So here's the gist of what I said to Stealth Elephant.
I Am Not A Lawyer, so if following my advice results in anybody reading this spending the rest of their life married to whichever other inmate has the most cigarettes, so be it.
That said: These people are idiots. You're in no danger.
You're not doing any of the stuff they're accusing you of, so it's pretty easy for you to comply with most of their demands. Clearly, they just hoover whois databases with a word-list, and fire off nastygrams to every contact address they can get a match for.
The wisest thing to do in "Help! Some nut says he's suing me!" situations is, generally, nothing. Ignore them and they go away.
Where's the fun in that, though?
Send the legal eagles an e-mail, and CC it to whatever contacts you can find for the actual alleged "STEALTH" company (which, of course, has no real separate existence). Head it WITHOUT PREJUDICE (which is basically just I'm-a-legal-badass-don't-mess-with-me bluff, but also provides some insulation against what you say in the e-mail being used in subsequent legal proceedings, though in international dealings like this it may be completely meaningless), and tell them that you're not using the name in a commercial capacity, there's no chance of confusion between your site and any of their products (not that they actually seem to have any, besides legal letters), and that their company isn't called "Stealth Elephant" and there are plenty of other *stealth* domains out there, both commercial and noncommercial:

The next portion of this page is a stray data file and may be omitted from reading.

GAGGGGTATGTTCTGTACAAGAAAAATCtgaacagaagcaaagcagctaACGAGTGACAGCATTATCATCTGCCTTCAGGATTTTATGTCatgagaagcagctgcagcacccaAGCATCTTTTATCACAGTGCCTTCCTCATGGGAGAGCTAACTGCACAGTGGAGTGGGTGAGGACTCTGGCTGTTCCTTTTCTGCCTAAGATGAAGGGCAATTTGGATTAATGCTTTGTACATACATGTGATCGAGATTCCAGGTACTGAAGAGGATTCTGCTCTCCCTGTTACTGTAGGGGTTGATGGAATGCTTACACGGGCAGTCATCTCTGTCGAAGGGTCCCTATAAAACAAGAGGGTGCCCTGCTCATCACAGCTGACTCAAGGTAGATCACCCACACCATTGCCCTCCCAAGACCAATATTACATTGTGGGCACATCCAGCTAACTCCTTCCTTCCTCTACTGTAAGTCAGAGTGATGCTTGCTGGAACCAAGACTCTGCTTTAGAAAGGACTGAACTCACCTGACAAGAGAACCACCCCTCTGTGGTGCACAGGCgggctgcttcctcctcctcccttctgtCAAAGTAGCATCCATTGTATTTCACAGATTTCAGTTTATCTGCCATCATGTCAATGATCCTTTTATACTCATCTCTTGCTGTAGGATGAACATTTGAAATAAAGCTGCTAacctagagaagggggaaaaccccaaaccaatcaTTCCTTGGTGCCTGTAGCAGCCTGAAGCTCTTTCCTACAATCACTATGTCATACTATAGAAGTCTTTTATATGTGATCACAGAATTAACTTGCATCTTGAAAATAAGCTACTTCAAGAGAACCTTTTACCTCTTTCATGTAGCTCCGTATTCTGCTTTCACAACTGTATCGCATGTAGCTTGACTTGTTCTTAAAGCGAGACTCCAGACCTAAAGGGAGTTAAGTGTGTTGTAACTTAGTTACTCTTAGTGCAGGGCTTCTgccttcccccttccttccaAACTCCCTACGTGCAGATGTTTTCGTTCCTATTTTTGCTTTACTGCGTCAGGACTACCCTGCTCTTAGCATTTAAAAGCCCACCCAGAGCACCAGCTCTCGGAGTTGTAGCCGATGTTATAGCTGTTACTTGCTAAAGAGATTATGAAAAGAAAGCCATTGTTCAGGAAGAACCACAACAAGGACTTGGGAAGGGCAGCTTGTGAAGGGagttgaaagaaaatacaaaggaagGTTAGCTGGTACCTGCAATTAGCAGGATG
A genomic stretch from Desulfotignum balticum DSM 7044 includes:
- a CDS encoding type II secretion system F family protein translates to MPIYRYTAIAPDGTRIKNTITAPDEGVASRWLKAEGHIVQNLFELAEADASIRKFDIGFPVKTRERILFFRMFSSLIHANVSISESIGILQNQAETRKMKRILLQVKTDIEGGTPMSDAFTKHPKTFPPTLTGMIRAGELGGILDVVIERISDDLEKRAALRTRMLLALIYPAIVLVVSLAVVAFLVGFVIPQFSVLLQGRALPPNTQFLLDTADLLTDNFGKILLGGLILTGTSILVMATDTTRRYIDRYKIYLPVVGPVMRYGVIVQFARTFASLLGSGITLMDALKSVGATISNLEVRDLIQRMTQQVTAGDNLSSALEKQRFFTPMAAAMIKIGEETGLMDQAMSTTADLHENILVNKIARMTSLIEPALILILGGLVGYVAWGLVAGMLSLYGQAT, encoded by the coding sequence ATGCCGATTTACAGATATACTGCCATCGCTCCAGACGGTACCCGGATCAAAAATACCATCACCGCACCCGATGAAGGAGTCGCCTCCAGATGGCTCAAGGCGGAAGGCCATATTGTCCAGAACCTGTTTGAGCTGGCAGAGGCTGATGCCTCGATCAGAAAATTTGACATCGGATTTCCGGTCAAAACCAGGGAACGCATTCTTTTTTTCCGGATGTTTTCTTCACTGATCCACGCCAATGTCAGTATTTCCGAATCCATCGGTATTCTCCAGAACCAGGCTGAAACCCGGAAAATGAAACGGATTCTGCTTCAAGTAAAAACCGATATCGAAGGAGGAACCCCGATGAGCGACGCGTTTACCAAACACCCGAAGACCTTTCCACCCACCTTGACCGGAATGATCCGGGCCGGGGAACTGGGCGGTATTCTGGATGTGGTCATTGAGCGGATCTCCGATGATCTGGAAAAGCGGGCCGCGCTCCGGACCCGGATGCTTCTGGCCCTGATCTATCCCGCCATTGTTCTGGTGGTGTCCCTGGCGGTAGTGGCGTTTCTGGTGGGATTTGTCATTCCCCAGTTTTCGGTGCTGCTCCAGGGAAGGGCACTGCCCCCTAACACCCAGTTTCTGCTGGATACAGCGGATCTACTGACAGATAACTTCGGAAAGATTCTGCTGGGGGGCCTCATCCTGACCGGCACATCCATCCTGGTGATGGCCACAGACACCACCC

...most of which are no doubt similarly irrelevant to whatever it is that Stoller's doing. There's no grounds for trademark disputes between people who aren't in the same business; that's why Apple Records and Apple Computer coexisted happily for so long (until iTunes...), for instance. You can't claim general ownership of a generic word like "Stealth". You can sue people for any old reason, but there's only a chance of victory if you can demonstrate that they've done something to you, and just calling their thing-irrelevant-to-your-thing by a similar generic name doesn't make the cut.